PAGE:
NP| Nurse Practitioner
If you’re interested in learning how to become a Nurse Practitioner, the first step will be to research the career and education requirements, licensure and training information, in addition to the experience required in order to begin a career in this healthcare position.
For those individuals interested in finding out how to become a Nurse Practitioner, learning about the role and responsibilities of the NP will help to determine if this type of position is right for you. The NP is an advanced nurse, who works by providing healthcare services similar to those of a doctor. A nurse practitioner can choose to specialize in geriatric, family or pediatric medicine. The common duties for this position include providing treatment for patients suffering from an illness or injury. An NP can educate patients and prescribe medication. Some practitioners also order tests and determine their results.
How to Become a Nurse Practitioner: Associate’s and Bachelor’s Degree Programs
All NPs need to be licensed, which will involve passing the NCLEX-RN exam. When it comes to learning how to become a Nurse Practitioner, the aspiring NP will need to begin by obtaining a two or four year degree in nursing. Completing an undergraduate program will prepare a student for an entry-level position in this field in a clinical setting. Students will be prepared to meet the determined state licensure and certification requirements for the RN. Most students will begin the career by completing the Associate’s Degree program and will use transferable credits to obtain their Bachelor’s.
Many colleges offer a number of options for students interested in learning how to become a Nurse Practitioner. They will need to obtain a bachelor’s degree to qualify for NP programs. Some of the common areas of study include anatomy, basic pharmacology, community health and nursing, pediatrics and geriatric medicine. In the clinical rotation portion of the program, the student will have the opportunity to obtain hands-on experience working in the field in a number of healthcare environments.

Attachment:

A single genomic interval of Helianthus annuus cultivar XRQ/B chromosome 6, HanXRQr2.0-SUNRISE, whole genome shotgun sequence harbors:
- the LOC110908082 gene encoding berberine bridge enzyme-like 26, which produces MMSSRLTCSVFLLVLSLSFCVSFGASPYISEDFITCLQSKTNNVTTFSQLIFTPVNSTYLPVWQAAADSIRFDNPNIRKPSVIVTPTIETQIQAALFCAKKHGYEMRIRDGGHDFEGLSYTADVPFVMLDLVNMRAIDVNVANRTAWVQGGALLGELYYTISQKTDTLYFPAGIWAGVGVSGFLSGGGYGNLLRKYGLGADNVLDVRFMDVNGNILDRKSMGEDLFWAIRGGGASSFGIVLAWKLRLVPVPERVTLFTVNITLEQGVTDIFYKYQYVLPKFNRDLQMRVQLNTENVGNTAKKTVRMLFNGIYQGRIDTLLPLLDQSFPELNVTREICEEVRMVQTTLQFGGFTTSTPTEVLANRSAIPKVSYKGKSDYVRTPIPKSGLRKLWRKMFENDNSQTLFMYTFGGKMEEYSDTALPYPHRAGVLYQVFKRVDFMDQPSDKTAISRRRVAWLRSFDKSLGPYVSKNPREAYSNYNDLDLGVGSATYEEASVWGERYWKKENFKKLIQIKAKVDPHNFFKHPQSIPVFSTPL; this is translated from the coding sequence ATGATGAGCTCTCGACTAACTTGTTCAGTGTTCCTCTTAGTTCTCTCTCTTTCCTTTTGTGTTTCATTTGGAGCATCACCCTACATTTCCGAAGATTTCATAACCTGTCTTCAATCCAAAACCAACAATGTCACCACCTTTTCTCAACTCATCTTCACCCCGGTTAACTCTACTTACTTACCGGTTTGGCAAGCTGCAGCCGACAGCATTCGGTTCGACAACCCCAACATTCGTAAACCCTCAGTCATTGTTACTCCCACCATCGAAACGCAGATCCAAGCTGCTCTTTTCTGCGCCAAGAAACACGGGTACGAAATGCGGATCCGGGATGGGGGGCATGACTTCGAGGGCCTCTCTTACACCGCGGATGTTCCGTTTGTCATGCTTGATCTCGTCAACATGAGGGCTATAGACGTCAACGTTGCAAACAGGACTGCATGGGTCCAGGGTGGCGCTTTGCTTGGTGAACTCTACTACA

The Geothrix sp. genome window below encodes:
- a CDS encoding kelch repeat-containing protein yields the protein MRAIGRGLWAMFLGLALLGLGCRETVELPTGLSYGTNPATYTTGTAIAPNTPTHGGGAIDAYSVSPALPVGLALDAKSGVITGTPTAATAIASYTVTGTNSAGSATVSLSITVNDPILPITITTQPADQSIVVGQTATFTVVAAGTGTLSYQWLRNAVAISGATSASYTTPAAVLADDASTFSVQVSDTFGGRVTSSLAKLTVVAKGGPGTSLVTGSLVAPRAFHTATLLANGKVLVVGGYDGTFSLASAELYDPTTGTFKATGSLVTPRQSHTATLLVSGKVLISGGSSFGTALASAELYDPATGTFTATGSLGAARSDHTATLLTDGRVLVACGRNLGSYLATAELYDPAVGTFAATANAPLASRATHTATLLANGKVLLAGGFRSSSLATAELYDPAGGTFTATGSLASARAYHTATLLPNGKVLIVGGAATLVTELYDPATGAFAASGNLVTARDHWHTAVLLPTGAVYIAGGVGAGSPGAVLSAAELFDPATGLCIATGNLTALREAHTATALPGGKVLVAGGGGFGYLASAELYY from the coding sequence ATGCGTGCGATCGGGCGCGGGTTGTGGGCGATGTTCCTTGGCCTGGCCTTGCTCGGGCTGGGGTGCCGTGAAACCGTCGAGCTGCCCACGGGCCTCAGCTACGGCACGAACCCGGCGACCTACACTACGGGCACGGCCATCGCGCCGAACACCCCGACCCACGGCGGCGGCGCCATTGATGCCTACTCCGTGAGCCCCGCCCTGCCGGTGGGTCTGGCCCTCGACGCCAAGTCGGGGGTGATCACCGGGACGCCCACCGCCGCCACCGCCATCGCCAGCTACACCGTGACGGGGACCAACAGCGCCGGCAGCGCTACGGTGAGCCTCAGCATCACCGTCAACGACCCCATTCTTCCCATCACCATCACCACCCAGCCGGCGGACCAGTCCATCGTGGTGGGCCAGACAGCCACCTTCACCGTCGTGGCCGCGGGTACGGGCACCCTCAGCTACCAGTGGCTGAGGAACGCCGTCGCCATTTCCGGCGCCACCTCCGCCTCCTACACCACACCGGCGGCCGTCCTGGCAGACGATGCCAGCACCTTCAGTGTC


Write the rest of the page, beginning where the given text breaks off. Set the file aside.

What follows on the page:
Obtaining Licensure as a Registered Nurse
All states require an NP to pass the NCLEX-RN exam to obtain licensure as a Registered Nurse. Additional registration and licensing requirements include fingerprinting and a criminal background check.
To work as a Nurse Practitioner, an individual will need a Master’s degree from an approved nursing program. These programs are designed to prepare students for specialty and primary care practices. Courses a student will need to complete in an accredited Master’s degree program include advanced nursing practices, geriatric medicine, community medicine and healthcare, pharmacology and additional clinical rotations.
A Nurse Practitioner will need to obtain a state license. Each state will have their own licensure requirements, but typically they include certification from a certifying organization and completing an accredited NP program.
Certification for specialty areas are offered for adult care, family care, pediatrics, women’s health, mental health and diabetes management. To qualify for certification in a specialty area an NP will usually need over five-hundred hours working in the field in addition to six-hundred hours of class time. Certification for specialties in this field are offered by the ANCC, AANP and the PNCB.
Master’s Degree Programs for Nurse Practitioners
The Master’s Degree programs designed for students interested in becoming a Nurse Practitioner can be completed in two to three years. As a professional, most NPs will choose to specialize in a particular area of medicine, such as internal medicine or gynecology during their graduate study. A Master’s Degree program includes lectures, seminars and courses in addition to clinical rotations. Some of the common classes include pharmacology, pathophysiology and management in the healthcare field.
Nurse Practitioner Salary
To work as an NP, most professionals will need to obtain additional licensure. The licensing for NPs is regulated by individual states and the requirements vary, although all practitioners will first be required to have licensure as a Registered Nurse and have a Master’s Degree in one of four areas: nurse midwife, nurse anesthetist, clinical nursing or nurse practitioner. Some states will mandate additional professional experience and extra exams. Most states require NPs to complete continuing education classes to maintain valid licensure and renew their licenses.
Once a student has completed the mMster’s Degree program, he or she will be prepared to sit for the certification exam in their area of specialty. The AANP and the ANCC are two certifying organizations that offer certification recognized by most states. Certification typically includes passing a written exam, and most of these organizations include continuing education requirements to maintain credentials in this field.
Now that you know how to become a Nurse Practitioner, you can begin your path to an exciting career by researching schools in your area that offer accredited Nurse Practitioner programs.